• According to RBI, the resolution (of Yes Bank) will be done very swiftly. The 30 days which have been given for resolution, is the outer limit.
  • The scheme has taken care of the employees as it mandates that they will continue to have the same remuneration and service conditions for at least one year.
  • However, the board will have the freedom to discontinue the services of the Key Managerial Personnel (KMPs - are vested with the most important roles and functionalities) at any point of time after following the due procedure. 
  • There will be no change in the offices or branch network of the reconstructed bank.
  • The current moratorium has been brought into effect keeping the depositors’ interest in mind and towards restoring their confidence. 
  • A solution is being worked upon to revive the Bank well before the moratorium period of thirty days ends. The Bank is also taking necessary steps to ensure seamless transactions for the customers. 

Way forward

  • India needs financial sector reforms: The most important one is to free the banking sector of state control.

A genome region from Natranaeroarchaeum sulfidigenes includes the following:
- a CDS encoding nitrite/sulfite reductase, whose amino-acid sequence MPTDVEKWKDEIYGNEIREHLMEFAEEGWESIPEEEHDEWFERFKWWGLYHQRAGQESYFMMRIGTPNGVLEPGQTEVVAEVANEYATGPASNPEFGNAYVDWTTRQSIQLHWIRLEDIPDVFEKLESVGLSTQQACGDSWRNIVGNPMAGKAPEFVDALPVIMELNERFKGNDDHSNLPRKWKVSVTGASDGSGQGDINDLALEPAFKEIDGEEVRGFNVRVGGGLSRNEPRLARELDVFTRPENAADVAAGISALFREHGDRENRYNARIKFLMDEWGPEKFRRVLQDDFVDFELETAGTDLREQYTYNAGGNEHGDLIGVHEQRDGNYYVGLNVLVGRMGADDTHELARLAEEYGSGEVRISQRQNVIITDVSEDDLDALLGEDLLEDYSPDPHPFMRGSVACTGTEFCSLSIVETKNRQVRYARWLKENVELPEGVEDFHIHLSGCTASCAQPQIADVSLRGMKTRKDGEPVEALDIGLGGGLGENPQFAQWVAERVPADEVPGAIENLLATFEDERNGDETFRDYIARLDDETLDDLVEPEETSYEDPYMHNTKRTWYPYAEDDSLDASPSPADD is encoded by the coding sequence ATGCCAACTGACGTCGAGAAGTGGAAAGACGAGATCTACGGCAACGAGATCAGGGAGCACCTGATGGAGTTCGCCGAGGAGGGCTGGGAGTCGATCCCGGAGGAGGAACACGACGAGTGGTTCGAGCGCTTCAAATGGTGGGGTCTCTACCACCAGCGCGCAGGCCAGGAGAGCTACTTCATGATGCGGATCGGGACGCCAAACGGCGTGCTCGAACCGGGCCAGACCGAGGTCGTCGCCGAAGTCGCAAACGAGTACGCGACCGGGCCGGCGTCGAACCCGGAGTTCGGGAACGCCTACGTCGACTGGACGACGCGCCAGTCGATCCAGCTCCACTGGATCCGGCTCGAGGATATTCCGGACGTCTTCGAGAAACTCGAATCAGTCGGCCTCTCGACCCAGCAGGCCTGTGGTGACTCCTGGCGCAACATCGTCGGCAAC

• If state-owned banks cannot be privatized, then, as suggested by the  P.J. Nayak Committee, they could at least be placed under the ownership of a holding company. This would at least put a layer between the government and the banks it owns. 

  • RBI needs to review its PCA: To ensure that such a crisis does not recur. This will avoid the need for such bailouts.
  • Corporate governance norms must be followed strictly.
  • Lending to entities after due verification of  their creditworthiness and assessment of their risk-weightage.
  • Strengthening NBFCs, as weak NBFCs will further put burden on Banks by reducing credit options.
  • Strengthening of the Credit Rating Framework in the country: To ensure better rating of debtors on the basis of their ability to pay back their interests and loan amount on time and the probability of them defaulting.

Bailout is a general term for extending financial support to a company or a country facing a potential bankruptcy threat. 

  • It can take the form of loans, cash, bonds, or stock purchases. 
  • A bailout may or may not require reimbursement and is often accompanied by greater government supervision and regulations.

A bail-in provides relief to a financial institution on the brink of failure by requiring the cancellation of debts owed to creditors and depositors. 

Difference between bailout and bail-in

  • A bail-in is the opposite of a bailout, which involves the rescue of a financial institution by external parties, typically governments, using taxpayer’s money for funding. 
  • Bailouts help to keep creditors from losses while bail-ins mandate creditors to take losses.
  • In case of a bail-in, the bank’s own deposits are used to rescue the bank or address its liabilities.